On Tuesday May 27, DPS held a community meeting at East High School to discuss the possibility of an East-Manual Partnership. The proposal presently under consideration is to combine all Manual 9th graders with East 9th graders and form a 9th grade academy to be housed at Manual. Graduates of this academy would either go on to East for 10-12th grade or enter into a proposed 10-12th grade Science, Technology, Engineering, Arts, and Math (STEAM) High School with their choice of a medical or an engineering pathway.
This proposal came from a committee called Thought Partners, a group of parents, teachers, community members and DPS staff who met from March until May to come up with a recommendation to address low school performance ratings, low enrollment and retention, and poor test scores at Manual High School,.
This proposed change would not take effect until the 2016-17 school year and will not be decided on for another year, to allow for community deliberation. Over 200 people attended Tuesday’s meeting, which was a question and answer session led by East Principal, Andy Mendelsberg.
For two hours, Mendelsberg and Greta Martinez, the interim assistant superintendent for DPS, fielded questions from parents, present East students and alumni, as well as members of the broader Denver community. Questions ranged from concerns over student culture, enrollment numbers and overpopulation at East to the source of funding for the proposed programs at Manual, but the most commonly asked question was a resounding: why?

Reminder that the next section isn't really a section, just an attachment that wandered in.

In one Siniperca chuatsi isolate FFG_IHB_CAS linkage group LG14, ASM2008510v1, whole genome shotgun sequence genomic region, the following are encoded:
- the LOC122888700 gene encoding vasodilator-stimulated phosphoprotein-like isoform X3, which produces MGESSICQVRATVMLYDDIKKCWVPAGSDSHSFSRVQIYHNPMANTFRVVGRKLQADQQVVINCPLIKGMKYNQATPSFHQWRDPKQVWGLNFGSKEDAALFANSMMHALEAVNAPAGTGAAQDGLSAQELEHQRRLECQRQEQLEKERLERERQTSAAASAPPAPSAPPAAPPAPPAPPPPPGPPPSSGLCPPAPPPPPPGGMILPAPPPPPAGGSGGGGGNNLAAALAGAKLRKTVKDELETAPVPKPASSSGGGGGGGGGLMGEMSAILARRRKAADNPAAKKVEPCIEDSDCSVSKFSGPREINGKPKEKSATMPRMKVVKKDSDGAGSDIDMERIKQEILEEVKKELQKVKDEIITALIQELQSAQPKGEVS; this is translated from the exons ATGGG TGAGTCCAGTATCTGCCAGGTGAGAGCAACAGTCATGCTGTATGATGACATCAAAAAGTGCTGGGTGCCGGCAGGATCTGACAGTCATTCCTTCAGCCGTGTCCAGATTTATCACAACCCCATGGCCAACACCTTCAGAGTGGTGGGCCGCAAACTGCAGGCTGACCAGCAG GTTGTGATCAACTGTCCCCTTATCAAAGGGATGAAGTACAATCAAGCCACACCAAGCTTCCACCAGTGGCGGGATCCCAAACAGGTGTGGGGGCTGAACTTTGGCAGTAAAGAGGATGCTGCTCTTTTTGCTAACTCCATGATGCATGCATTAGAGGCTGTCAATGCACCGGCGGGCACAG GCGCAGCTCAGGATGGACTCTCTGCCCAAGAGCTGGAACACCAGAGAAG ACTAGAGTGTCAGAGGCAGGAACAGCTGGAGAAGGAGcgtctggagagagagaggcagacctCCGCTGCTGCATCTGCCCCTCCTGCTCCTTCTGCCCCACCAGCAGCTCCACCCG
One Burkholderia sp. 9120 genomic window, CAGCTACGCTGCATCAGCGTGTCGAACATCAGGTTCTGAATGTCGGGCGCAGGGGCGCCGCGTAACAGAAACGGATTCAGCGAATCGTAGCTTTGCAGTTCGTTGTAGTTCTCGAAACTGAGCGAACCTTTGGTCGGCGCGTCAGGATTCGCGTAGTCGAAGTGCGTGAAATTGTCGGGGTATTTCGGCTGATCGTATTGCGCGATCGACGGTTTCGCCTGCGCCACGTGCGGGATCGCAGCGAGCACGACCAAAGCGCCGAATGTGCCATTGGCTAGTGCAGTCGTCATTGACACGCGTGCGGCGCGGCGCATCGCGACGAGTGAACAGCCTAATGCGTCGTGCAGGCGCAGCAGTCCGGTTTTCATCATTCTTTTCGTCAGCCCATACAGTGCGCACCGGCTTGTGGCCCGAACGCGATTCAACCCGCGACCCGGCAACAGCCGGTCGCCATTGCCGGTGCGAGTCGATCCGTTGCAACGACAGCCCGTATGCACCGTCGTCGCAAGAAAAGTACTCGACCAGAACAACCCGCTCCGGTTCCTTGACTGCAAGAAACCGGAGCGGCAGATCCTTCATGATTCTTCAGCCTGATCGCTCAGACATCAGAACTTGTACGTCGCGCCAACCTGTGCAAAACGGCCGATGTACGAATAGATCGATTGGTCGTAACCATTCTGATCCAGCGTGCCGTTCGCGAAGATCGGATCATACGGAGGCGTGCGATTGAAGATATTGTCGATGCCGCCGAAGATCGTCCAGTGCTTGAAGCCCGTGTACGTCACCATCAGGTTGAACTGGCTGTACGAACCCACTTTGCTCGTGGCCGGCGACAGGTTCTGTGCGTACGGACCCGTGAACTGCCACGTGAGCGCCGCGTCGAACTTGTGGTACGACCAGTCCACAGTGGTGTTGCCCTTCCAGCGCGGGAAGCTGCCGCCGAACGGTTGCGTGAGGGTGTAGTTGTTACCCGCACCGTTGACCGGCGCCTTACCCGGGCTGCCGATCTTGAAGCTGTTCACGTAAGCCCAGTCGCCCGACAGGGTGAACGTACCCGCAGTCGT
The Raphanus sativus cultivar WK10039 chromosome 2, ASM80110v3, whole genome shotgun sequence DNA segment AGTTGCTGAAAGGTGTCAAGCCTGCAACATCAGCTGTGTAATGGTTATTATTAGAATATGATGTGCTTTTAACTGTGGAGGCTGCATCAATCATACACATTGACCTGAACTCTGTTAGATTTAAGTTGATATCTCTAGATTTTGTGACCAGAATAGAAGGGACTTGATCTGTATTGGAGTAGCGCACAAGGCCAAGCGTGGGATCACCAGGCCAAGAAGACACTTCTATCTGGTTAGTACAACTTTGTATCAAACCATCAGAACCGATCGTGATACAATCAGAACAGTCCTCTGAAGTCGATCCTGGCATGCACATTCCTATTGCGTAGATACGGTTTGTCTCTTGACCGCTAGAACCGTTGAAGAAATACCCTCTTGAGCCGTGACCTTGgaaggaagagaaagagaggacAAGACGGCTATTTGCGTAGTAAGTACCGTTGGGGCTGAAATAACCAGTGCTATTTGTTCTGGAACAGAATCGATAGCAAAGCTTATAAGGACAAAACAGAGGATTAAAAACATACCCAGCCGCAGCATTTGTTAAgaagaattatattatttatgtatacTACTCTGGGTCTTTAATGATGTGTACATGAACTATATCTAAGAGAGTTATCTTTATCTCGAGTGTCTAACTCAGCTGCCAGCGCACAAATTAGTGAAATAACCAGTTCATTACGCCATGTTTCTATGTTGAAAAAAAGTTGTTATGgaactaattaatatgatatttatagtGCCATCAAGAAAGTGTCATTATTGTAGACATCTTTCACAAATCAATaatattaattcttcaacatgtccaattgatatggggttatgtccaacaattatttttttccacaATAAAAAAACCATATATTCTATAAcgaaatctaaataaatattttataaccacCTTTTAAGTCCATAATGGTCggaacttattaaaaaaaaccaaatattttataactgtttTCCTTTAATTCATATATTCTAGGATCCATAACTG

“Why would high performing students feeding into East take the social and academic risks involved in going to Manual,” wondered parent Harry Simpson. Principal Mendelsberg’s and Assistant Superintendent Martinez’s responses to this repeated line of questioning remained consistent—and consistently “vague,” members of the community bemoaned—such a merger “offers more opportunity for more students to pursue their passion and interests.” When Simpson pressed Mendelsberg further, “beyond the platitudes, what are the benefits?” Mendelsberg said that not even the widely acclaimed East High School is serving all of its students, citing the 91% graduation rate and 88% college placement rate to suggest that there is room for improvement at East.
Perhaps such a partnership could not only revive Manual, but also benefit East students by providing greater opportunities and attention for students whom early intervention could mean the difference between success and failure in their high school career.
Maybe I'm wrong, but I kept hearing, in effect, the need to keep the special students in the special school, not threatened by non-special students or non-special school. Seldom was mentioned the need for proper support for comprehensive neighborhood schools open to all, for the benefit of all.